I attended a really interesting seminar recently, where Manchester and Southampton Universities presented the findings from research experiments they’ve been conducting looking at whether ‘nudges’ and deliberation can be used to increase civic behaviour. I joined panellists including the RSA’s chief exec Matthew Taylor and ResPublica’s Phillip Blond to offer some thoughts on the research findings and what the implications were for public bodies and voluntary and community groups. Here’s what I had to say….
“Like many I’ve been struck by the powerful potential of behavioural economics and using nudges for socially useful purposes and it was fascinating to read the research findings. I have to say I was a bit disappointed. Not by the quality of the research or how interesting it was to read. But by the findings themselves. In many instances the difference the nudges made were not statistically significant. And where they were, the savings were extremely modest (even compared with the low cost of nudging). There are a few exceptions – 22% book donations – but it’s hardly the radical transformation we need in civic society.
I found the findings on the differential impact nudges had on different groups very interesting. Seemingly deliberation doesn’t engage those who are disengaged. And I think there is actually a risk of exacerbating inequality in participation. The findings from nudging were more promising, as an increase is seemingly more likely from those with lower starting points (though this is probably inevitable).
I think there’s a risk that with people falling over themselves to show their love of Thaler and Sunstein, we blindly accept some of the philosophical undertones of behavioural economic theory. For some, the attraction of nudging is its implied suggestion that people are unable to make informed decisions. This has led others to suggest that it’s manipulative and paternalistic. But it’s something of a pandora’s box…once you know how you design choices affects people’s decisions, you can’t ignore the significance of how you present choices. But I worry about it being used inappropriately (like any tool) and the old adage ‘it’s funny how everything looks like a nail, when you only have a hammer in your toolbox springs to mind. Certain aspects of policy and behaviour change lend themselves more to nudging and deliberation, but I think this is still unclear precisely when they are appropriate to use.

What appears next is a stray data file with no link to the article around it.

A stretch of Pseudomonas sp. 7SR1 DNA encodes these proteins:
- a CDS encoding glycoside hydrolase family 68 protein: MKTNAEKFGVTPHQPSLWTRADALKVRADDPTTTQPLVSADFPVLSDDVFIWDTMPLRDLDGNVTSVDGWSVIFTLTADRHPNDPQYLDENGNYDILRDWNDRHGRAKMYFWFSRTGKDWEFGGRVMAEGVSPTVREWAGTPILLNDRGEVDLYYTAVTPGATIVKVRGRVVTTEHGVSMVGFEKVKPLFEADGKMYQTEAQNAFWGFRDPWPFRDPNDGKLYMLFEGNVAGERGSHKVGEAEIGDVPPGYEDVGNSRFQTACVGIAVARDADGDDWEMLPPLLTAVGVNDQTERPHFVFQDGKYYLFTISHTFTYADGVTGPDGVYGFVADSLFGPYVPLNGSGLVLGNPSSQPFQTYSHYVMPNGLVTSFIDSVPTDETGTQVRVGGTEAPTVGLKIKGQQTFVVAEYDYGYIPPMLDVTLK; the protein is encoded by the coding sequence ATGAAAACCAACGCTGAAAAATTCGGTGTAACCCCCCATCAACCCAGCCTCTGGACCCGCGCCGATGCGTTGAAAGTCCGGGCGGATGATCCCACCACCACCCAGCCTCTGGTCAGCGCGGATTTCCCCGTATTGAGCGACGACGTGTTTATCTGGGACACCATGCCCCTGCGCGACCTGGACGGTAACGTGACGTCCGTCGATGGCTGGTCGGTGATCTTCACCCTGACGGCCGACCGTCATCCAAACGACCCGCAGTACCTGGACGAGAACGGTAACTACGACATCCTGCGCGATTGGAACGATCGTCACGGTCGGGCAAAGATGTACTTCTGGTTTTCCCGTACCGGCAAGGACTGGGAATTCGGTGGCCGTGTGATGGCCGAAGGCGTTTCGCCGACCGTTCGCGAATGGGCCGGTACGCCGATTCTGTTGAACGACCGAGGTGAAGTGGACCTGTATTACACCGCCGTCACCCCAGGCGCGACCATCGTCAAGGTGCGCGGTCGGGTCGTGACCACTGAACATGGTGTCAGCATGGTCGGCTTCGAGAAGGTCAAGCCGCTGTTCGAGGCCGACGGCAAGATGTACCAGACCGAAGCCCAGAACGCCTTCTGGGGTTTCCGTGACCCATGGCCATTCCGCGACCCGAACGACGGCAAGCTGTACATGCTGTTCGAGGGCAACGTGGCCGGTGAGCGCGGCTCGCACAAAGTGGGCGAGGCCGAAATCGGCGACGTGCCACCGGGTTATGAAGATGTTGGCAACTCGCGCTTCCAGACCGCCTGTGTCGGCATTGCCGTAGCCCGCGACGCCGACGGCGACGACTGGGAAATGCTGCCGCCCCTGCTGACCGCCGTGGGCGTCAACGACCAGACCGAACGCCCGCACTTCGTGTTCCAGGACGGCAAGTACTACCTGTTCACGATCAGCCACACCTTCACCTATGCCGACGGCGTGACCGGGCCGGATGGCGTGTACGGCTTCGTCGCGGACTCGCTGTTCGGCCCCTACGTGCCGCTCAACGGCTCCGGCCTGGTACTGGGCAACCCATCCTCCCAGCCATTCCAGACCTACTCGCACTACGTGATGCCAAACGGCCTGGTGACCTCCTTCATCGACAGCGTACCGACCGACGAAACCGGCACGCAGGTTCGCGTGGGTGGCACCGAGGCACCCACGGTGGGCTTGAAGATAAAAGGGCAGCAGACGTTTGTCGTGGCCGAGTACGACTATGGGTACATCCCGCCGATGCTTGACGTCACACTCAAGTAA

Ethics are an issue and ought to be addressed. Social Research have ethical standards and I think we probably need something similar to apply to the use of nudges. Do we need to nudge the nudgers to behave responsibly?
I think the most important finding from all the experiments was that doing this stuff requires a major change in how public sector bodies work – this highlighted particularly in response rates by councillors to constituents’ letters (18.5%) and that less than 10% of offers of civic participation translated into action. That has huge implications on public policy. It occurs to me that it’d be really interesting to turn this on its head and find ways to ‘nudge’ public sector bodies to change their ways of doing things.
If we want to increase levels of civic participation and encourage civil society, it’s imperative that public sector bodies work in different ways to enable this (and to get out of the way when they are obstacles). Citizens may want to take over services (they may not) but wouldn’t it be easier for them to nudge the institutions we have into working more effectively and creatively to support community led change?
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